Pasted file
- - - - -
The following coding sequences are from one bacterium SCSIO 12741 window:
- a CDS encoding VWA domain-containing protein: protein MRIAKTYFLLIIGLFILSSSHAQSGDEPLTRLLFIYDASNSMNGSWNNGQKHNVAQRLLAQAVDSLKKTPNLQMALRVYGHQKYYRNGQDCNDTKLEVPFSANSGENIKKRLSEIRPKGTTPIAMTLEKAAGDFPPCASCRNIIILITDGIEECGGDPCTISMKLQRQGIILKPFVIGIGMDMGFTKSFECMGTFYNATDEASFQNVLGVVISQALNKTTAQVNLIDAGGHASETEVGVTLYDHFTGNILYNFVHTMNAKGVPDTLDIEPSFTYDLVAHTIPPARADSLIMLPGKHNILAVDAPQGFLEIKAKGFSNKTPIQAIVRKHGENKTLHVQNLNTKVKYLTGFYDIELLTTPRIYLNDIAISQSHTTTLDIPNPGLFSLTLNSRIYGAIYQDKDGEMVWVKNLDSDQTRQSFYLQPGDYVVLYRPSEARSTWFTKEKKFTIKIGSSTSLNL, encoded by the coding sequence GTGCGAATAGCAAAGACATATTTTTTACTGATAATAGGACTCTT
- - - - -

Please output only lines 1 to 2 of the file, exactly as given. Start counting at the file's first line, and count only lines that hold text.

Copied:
The following coding sequences are from one bacterium SCSIO 12741 window:
- a CDS encoding VWA domain-containing protein: protein MRIAKTYFLLIIGLFILSSSHAQSGDEPLTRLLFIYDASNSMNGSWNNGQKHNVAQRLLAQAVDSLKKTPNLQMALRVYGHQKYYRNGQDCNDTKLEVPFSANSGENIKKRLSEIRPKGTTPIAMTLEKAAGDFPPCASCRNIIILITDGIEECGGDPCTISMKLQRQGIILKPFVIGIGMDMGFTKSFECMGTFYNATDEASFQNVLGVVISQALNKTTAQVNLIDAGGHASETEVGVTLYDHFTGNILYNFVHTMNAKGVPDTLDIEPSFTYDLVAHTIPPARADSLIMLPGKHNILAVDAPQGFLEIKAKGFSNKTPIQAIVRKHGENKTLHVQNLNTKVKYLTGFYDIELLTTPRIYLNDIAISQSHTTTLDIPNPGLFSLTLNSRIYGAIYQDKDGEMVWVKNLDSDQTRQSFYLQPGDYVVLYRPSEARSTWFTKEKKFTIKIGSSTSLNL, encoded by the coding sequence GTGCGAATAGCAAAGACATATTTTTTACTGATAATAGGACTCTT